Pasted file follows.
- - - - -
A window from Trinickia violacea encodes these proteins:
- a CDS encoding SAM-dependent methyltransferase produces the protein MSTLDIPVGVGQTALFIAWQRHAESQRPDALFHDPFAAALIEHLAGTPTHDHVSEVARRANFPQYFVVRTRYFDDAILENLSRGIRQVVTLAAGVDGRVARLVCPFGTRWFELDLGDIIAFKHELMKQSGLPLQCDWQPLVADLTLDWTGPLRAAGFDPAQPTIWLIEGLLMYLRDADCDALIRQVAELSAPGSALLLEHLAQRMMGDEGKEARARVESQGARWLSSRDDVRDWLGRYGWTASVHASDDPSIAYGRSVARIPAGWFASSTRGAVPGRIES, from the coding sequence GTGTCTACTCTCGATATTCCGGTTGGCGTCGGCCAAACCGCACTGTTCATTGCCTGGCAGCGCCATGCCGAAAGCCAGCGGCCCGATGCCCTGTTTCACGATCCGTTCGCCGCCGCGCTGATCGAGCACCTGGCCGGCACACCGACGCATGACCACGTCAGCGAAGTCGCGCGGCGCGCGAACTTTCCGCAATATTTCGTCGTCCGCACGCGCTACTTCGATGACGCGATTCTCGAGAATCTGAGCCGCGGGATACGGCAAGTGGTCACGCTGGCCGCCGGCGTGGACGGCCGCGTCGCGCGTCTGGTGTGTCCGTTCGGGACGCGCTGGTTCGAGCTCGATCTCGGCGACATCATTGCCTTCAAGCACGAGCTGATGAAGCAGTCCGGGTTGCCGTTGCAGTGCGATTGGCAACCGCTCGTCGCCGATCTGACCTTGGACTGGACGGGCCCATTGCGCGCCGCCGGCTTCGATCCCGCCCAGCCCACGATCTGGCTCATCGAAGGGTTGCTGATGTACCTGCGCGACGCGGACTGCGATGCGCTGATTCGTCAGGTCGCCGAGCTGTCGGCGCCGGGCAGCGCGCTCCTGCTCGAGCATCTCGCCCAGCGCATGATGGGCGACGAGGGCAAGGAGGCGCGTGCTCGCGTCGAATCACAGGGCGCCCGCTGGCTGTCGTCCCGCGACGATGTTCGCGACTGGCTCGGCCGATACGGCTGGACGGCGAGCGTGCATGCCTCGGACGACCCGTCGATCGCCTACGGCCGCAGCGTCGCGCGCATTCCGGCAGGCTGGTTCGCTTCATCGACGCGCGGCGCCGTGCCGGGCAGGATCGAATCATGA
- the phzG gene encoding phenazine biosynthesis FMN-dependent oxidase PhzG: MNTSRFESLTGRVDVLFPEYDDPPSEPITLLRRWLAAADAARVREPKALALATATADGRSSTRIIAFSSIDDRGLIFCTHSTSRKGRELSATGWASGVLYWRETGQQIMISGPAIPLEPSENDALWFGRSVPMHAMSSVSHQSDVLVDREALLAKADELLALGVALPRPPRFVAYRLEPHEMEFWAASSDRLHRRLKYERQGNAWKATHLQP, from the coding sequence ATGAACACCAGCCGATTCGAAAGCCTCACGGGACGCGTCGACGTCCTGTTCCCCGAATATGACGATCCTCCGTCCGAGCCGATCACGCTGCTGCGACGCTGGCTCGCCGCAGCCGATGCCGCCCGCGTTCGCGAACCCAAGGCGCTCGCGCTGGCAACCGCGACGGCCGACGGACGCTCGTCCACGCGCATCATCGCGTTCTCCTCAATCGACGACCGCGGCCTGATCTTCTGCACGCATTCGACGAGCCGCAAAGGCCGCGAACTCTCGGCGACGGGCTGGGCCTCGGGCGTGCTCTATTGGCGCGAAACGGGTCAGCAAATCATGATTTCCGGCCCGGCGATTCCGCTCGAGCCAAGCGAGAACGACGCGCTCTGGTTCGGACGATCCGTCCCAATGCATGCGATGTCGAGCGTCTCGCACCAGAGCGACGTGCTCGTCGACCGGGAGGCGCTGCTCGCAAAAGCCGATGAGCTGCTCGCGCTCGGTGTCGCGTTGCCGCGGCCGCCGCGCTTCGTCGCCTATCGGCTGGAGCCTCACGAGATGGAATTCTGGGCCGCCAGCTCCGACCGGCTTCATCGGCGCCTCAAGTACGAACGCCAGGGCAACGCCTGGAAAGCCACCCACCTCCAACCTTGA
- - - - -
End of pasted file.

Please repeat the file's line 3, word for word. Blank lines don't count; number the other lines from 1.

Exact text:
- the phzG gene encoding phenazine biosynthesis FMN-dependent oxidase PhzG: MNTSRFESLTGRVDVLFPEYDDPPSEPITLLRRWLAAADAARVREPKALALATATADGRSSTRIIAFSSIDDRGLIFCTHSTSRKGRELSATGWASGVLYWRETGQQIMISGPAIPLEPSENDALWFGRSVPMHAMSSVSHQSDVLVDREALLAKADELLALGVALPRPPRFVAYRLEPHEMEFWAASSDRLHRRLKYERQGNAWKATHLQP, from the coding sequence ATGAACACCAGCCGATTCGAAAGCCTCACGGGACGCGTCGACGTCCTGTTCCCCGAATATGACGATCCTCCGTCCGAGCCGATCACGCTGCTGCGACGCTGGCTCGCCGCAGCCGATGCCGCCCGCGTTCGCGAACCCAAGGCGCTCGCGCTGGCAACCGCGACGGCCGACGGACGCTCGTCCACGCGCATCATCGCGTTCTCCTCAATCGACGACCGCGGCCTGATCTTCTGCACGCATTCGACGAGCCGCAAAGGCCGCGAACTCTCGGCGACGGGCTGGGCCTCGGGCGTGCTCTATTGGCGCGAAACGGGTCAGCAAATCATGATTTCCGGCCCGGCGATTCCGCTCGAGCCAAGCGAGAACGACGCGCTCTGGTTCGGACGATCCGTCCCAATGCATGCGATGTCGAGCGTCTCGCACCAGAGCGACGTGCTCGTCGACCGGGAGGCGCTGCTCGCAAAAGCCGATGAGCTGCTCGCGCTCGGTGTCGCGTTGCCGCGGCCGCCGCGCTTCGTCGCCTATCGGCTGGAGCCTCACGAGATGGAATTCTGGGCCGCCAGCTCCGACCGGCTTCATCGGCGCCTCAAGTACGAACGCCAGGGCAACGCCTGGAAAGCCACCCACCTCCAACCTTGA